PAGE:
Friday, April 06, 2007

Good Friday

Today is Good Friday, a national holiday in Bolivia. Virtually the entire city shut down. When I went out to try to find some food, the only option I found was a nearby hotel. All the cafes and shops were shut. Very little traffic moved on the streets. Many businesses had dogs sitting in their front windows, ready to bark at any intruders.

I read in the newspaper told about a university student who was attacked in a taxi just a few days ago, and right in my neighborhood. After she got in, the taxi drove a bit, then three others jumped in with her. She was seriously beaten.

It’s definitely been difficult for me to take taxis since my bad experience in Nicaragua. I was told I’d have a car and driver here, but that didn’t emerge. I was told to take radio taxis, as those are linked to a call center and it’s a check on their viability. But even to get a cell phone so I could call a radio taxi was a struggle.

I’ve felt some pressure as if I’m being overcautious, or over demanding. And sometimes it’s a pain to have to wait 10-15 for a radio taxi to come when one is ready to go right away. I’ve been here almost two weeks and haven’t had any bad experiences yet. That leads me to relax and feel like everything is OK.

It’s tempting to try to ignore the signs that danger is present, even though the gates and grills in front of every store and home, the guard dogs, and the 24-hour guards on the street give another picture. But this article reminded me that it only takes one incident, and that it can happen, even in the place that everyone is telling me is so safe. So I’ll continue taking precautions.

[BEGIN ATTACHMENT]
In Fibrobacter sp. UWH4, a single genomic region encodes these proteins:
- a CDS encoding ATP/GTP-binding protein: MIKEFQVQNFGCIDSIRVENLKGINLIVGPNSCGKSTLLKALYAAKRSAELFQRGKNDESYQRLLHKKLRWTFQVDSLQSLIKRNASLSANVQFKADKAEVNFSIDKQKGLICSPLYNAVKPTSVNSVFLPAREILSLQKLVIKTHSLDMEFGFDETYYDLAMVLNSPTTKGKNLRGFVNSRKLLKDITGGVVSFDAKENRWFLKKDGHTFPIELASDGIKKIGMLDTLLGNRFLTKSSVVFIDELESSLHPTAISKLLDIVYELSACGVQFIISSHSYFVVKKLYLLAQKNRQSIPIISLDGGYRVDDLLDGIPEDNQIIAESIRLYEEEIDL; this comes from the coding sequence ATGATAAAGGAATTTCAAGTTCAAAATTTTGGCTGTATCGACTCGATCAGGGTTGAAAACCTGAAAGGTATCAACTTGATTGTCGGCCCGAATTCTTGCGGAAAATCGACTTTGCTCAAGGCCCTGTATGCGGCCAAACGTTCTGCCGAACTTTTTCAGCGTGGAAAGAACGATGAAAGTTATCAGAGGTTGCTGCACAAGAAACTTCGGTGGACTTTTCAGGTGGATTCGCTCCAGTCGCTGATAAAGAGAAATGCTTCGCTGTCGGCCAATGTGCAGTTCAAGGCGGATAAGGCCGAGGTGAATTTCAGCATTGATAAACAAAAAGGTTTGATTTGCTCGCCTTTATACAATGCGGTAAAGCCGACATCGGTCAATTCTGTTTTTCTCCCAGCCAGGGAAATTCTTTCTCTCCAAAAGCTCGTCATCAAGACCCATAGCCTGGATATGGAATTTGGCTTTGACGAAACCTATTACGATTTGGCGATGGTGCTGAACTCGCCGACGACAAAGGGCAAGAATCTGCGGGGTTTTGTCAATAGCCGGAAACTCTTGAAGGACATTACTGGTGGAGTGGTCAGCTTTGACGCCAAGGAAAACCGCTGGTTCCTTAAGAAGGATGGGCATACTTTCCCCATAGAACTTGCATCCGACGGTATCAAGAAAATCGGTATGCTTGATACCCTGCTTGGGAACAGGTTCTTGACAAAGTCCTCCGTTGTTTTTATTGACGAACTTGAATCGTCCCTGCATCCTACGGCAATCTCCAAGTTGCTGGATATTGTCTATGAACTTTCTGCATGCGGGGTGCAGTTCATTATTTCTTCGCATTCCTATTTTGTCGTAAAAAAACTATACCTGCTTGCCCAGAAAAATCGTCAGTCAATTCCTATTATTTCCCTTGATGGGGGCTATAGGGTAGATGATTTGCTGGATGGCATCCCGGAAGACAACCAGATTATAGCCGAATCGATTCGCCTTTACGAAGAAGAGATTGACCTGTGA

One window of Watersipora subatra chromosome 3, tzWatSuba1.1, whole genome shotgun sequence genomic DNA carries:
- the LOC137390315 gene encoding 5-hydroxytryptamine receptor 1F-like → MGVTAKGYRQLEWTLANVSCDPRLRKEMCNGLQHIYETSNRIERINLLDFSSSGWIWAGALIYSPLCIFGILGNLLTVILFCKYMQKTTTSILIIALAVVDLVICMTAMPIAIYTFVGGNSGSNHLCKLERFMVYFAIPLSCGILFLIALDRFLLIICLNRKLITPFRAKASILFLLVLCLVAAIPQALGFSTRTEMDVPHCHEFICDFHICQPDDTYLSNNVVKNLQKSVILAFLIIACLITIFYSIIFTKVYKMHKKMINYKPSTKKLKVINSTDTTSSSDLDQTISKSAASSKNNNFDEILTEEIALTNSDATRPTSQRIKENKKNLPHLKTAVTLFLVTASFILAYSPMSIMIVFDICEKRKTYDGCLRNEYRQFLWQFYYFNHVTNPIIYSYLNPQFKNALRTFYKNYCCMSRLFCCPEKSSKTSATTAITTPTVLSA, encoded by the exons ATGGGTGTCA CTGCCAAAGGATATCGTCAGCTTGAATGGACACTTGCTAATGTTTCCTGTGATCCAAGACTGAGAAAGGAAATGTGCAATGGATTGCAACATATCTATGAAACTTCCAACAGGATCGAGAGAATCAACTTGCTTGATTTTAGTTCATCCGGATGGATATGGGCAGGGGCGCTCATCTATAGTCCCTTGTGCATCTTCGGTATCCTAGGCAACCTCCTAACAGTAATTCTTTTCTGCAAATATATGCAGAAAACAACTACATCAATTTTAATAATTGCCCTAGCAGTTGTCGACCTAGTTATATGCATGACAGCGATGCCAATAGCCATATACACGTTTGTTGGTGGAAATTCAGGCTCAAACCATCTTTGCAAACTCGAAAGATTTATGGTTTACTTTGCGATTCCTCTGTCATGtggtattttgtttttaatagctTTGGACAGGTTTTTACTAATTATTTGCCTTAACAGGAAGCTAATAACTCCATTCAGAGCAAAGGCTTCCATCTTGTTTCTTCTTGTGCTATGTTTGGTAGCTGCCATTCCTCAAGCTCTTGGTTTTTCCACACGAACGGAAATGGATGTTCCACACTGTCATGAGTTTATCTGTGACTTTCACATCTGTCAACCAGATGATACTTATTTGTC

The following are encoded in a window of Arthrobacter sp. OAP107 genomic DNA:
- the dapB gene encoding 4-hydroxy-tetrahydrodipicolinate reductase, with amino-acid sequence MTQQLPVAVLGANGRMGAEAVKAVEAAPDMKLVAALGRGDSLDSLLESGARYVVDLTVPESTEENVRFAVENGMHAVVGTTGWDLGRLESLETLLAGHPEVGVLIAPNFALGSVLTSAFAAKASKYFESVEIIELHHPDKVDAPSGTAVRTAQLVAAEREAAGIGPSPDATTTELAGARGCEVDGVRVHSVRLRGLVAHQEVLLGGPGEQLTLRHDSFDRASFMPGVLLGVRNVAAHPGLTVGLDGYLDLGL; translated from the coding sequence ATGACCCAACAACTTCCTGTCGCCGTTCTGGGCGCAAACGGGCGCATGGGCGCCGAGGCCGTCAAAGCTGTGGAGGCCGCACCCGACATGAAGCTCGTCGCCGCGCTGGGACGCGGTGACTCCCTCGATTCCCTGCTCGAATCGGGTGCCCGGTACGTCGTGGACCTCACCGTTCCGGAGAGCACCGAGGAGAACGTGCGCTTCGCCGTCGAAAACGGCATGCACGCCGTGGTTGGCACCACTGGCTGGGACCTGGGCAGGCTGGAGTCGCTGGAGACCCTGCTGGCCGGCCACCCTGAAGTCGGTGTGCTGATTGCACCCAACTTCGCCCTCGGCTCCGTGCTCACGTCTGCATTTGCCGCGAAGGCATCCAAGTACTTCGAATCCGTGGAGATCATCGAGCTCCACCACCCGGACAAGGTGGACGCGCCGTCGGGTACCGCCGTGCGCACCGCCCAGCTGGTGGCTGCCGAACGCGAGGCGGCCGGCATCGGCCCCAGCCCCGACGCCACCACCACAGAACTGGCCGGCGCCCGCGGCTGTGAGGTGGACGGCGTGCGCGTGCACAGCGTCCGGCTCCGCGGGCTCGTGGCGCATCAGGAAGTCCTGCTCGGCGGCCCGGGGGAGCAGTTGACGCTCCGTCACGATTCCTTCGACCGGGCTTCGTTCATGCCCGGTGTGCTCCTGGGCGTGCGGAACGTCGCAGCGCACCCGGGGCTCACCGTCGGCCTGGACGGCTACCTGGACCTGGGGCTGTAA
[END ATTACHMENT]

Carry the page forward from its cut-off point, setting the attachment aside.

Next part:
I’m currently reading The Plumed Serpent, by DH Lawrence. In it, Kate, an Irish woman, is in Mexico, during the Revolutionary times. She often finds it scary and doesn’t like living with fear. Her friend Cipriano tells her, “..there must be a bit of fear, and a bit of horror in your life…The bit of horror is like the sesame seed in the nougat, it gives the sharp wild flavour. It is good to have it there.”

I feel that little fear, the little horror, in the back of my mind here. I suppose it does give life a more sharp, wild flavor. But if I had a choice, I think I’d prefer to live without it. It causes people to construct prisons around themselves – to lock themselves into their secure homes, secure vehicles, and secure gathering places. It keeps them from interacting, from walking, from mixing with the full array of life around them.

I moved from my hotel into a condominium today. It’s a really cute, furnished place, in a Mexican style, that looks out onto a swimming pool. I like it a lot and despite the fact that it’s on the first floor, the security seems to be pretty good. Yet, it’s still a little scary to be alone. And it’s also strange to get used to having a whole three rooms to myself when I’ve spent the last two weeks in a single room.

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